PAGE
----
From the Publisher
That was the Earth Day that was
by Chris Klein
pril 22 came and went last week, and I have good news:
Earth Day is alive and well in San Diego.
I must admit that I was a bit apprehensive. National
coverage of the 25th anniversary was spotty at best, pushed out of the media
by the trajedy in Oklahoma. The congress is taking an axe to hard-won environmental
legislation with hardly a whisper of dissent. Polls tell us that 80 percent
of the U.S. population is interested in and concerned about the quality
of the environment; where is their voice? Did the concern evaporate, or
were people just busy doing their taxes?
Of course, I have a special interest, having just spent
the last four months getting ready to put on the EarthFair in Balboa Park.
Would the people come? Would the volunteers and exhibitors show up? (Would
it rain, like last year?)
I didn't have to worry. It was the best event ever.
Somewhere between 70,000 and 75,000 people showed up. It was the largest
one-day event ever held in Balboa Park.
The exciting story, for me, isn't just the numbers; it's the story about
the support and participation of the community that makes the fair possible.
The fair is planned and produced entirely by volunteers,
plus Earth Day's one paid employee, Kari Gray. More than 250 volunteers
came out to put the fair on. Some volunteers spent weeks getting ready.
Volunteers came from every walk of life; key volunteers included a financial
analyst with the Post Office, several computer professionals, a carpenter,
a high school student, an environmental quality engineer, a retail salesperson,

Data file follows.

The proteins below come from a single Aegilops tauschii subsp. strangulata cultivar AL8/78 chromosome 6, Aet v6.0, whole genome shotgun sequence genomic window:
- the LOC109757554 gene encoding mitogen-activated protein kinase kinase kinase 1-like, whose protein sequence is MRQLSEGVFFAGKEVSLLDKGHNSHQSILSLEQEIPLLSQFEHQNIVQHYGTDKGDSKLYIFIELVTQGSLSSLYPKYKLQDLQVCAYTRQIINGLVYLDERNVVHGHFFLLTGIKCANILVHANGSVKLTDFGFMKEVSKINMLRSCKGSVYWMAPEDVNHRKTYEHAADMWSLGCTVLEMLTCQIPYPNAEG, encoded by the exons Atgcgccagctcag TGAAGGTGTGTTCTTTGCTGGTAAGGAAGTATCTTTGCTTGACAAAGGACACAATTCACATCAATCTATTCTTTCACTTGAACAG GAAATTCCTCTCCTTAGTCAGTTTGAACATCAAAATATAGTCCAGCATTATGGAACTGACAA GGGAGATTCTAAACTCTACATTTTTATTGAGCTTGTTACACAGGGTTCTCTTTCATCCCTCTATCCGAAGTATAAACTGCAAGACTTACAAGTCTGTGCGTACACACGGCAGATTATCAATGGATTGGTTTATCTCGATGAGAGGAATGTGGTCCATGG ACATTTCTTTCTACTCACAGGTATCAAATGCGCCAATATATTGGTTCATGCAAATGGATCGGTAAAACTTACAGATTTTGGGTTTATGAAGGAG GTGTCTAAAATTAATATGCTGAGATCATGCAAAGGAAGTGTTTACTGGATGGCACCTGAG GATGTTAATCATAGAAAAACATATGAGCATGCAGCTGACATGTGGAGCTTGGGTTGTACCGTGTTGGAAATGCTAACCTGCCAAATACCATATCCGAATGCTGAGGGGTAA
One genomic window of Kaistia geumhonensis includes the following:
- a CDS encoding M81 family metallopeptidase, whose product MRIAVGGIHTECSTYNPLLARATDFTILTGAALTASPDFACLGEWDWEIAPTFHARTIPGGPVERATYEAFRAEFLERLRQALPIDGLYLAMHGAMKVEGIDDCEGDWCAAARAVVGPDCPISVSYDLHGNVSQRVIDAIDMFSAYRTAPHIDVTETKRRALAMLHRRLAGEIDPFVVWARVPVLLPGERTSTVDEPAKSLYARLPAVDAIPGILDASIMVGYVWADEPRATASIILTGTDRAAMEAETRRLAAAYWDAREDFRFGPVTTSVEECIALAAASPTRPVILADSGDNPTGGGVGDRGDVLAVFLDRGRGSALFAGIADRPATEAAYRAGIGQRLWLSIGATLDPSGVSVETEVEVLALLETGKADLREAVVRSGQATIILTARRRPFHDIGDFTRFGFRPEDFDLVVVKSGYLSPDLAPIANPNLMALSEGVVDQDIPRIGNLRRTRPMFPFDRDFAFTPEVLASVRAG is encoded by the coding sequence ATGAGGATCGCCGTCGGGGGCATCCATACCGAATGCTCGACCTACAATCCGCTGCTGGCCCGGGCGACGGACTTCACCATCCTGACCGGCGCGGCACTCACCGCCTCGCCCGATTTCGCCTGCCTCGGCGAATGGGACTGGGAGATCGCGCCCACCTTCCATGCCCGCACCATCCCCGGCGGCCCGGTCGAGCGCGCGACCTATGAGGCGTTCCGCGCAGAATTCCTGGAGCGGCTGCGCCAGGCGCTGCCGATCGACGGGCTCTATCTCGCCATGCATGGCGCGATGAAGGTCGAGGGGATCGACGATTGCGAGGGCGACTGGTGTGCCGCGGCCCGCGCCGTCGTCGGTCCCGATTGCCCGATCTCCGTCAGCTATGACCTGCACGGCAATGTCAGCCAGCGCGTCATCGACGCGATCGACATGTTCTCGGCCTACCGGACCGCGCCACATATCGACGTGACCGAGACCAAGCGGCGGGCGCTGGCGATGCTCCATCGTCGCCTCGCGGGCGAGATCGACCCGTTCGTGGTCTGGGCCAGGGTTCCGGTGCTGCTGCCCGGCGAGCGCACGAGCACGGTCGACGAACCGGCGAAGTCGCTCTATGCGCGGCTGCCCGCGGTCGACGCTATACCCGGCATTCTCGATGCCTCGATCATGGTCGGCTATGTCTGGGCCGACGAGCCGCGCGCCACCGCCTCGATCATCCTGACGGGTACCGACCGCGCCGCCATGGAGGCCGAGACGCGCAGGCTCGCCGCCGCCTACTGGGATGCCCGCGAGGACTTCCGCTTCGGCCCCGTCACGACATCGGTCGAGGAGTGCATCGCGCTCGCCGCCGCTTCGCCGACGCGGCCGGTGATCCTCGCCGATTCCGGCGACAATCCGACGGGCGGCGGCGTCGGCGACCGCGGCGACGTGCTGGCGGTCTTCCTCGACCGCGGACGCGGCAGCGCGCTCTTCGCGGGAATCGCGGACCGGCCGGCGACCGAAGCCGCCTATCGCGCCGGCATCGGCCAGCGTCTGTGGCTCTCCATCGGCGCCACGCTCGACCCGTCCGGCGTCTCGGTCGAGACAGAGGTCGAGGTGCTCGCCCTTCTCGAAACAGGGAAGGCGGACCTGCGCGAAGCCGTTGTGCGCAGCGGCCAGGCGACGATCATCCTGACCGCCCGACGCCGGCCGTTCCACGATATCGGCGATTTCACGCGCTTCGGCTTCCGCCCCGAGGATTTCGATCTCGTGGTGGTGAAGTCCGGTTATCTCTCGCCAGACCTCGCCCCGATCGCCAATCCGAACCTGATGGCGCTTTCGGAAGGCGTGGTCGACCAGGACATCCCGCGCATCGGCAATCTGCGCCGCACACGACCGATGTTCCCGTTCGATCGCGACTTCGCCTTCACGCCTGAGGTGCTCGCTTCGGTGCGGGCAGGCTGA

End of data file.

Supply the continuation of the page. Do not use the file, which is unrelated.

a professional psychologist, and two Navy enlisted men.
The stars of the fair were the more than 240 exhibitors,
distributed throughout the park, comprising 149 non-profit organizations,
79 for-profit companies, and 14 government agencies. These are the groups
with the environmental messages, products and services that can make a difference.
The City of San Diego played a big role, providing the
Balboa Park venue, refuse collection services and natural-gas buses for
shuttle service. The San Diego Urban Corps members helped with recycling
and refuse (75,000 people can generate a lot of trash).
Local media support for the fair was outstanding. Six
radio and TV stations participated at the fair, and dozens more helped promote
the event. Special recognition goes to station 91X for providing major sponsorship.
Dozens of businesses donated goods and services for
the event. Examples include Solar Electric, Inc., who provided solar power
for the stages and exhibitors, EDCO Disposal who provided dumpsters, and
Cloud 9 Shuttle who provided natural-gas vans.
The EarthFair is an unprecidented example of a community
working together for a common goal. Something about the event speaks to
San Diegans in a way that gets them in action. What is it? How can we harness
it, the other 364 days of the year, to make every day Earth Day?